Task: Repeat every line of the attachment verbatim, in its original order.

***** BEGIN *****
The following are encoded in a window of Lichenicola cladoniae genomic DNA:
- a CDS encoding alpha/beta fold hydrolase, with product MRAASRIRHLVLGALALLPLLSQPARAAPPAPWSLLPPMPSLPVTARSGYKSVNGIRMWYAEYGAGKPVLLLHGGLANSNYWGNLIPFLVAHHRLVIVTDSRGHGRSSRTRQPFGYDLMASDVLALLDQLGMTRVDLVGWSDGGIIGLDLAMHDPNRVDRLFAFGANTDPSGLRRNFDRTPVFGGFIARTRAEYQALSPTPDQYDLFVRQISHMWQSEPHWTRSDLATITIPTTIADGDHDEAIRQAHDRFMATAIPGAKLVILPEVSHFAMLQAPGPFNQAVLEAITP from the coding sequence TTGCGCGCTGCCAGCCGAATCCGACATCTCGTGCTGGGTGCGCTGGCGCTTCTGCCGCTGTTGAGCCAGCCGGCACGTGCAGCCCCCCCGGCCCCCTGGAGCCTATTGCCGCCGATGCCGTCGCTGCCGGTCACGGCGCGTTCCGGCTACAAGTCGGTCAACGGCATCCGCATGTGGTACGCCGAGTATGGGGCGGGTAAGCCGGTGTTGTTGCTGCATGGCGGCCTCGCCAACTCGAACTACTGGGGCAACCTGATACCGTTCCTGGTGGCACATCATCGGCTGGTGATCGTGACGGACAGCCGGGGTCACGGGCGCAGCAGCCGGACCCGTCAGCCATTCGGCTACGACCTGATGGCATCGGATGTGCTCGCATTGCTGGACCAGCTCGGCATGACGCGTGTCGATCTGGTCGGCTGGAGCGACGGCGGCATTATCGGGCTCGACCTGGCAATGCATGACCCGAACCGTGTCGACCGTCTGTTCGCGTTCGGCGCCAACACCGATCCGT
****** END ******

The following are encoded in a window of Lichenicola cladoniae genomic DNA:
- a CDS encoding alpha/beta fold hydrolase, with product MRAASRIRHLVLGALALLPLLSQPARAAPPAPWSLLPPMPSLPVTARSGYKSVNGIRMWYAEYGAGKPVLLLHGGLANSNYWGNLIPFLVAHHRLVIVTDSRGHGRSSRTRQPFGYDLMASDVLALLDQLGMTRVDLVGWSDGGIIGLDLAMHDPNRVDRLFAFGANTDPSGLRRNFDRTPVFGGFIARTRAEYQALSPTPDQYDLFVRQISHMWQSEPHWTRSDLATITIPTTIADGDHDEAIRQAHDRFMATAIPGAKLVILPEVSHFAMLQAPGPFNQAVLEAITP from the coding sequence TTGCGCGCTGCCAGCCGAATCCGACATCTCGTGCTGGGTGCGCTGGCGCTTCTGCCGCTGTTGAGCCAGCCGGCACGTGCAGCCCCCCCGGCCCCCTGGAGCCTATTGCCGCCGATGCCGTCGCTGCCGGTCACGGCGCGTTCCGGCTACAAGTCGGTCAACGGCATCCGCATGTGGTACGCCGAGTATGGGGCGGGTAAGCCGGTGTTGTTGCTGCATGGCGGCCTCGCCAACTCGAACTACTGGGGCAACCTGATACCGTTCCTGGTGGCACATCATCGGCTGGTGATCGTGACGGACAGCCGGGGTCACGGGCGCAGCAGCCGGACCCGTCAGCCATTCGGCTACGACCTGATGGCATCGGATGTGCTCGCATTGCTGGACCAGCTCGGCATGACGCGTGTCGATCTGGTCGGCTGGAGCGACGGCGGCATTATCGGGCTCGACCTGGCAATGCATGACCCGAACCGTGTCGACCGTCTGTTCGCGTTCGGCGCCAACACCGATCCGT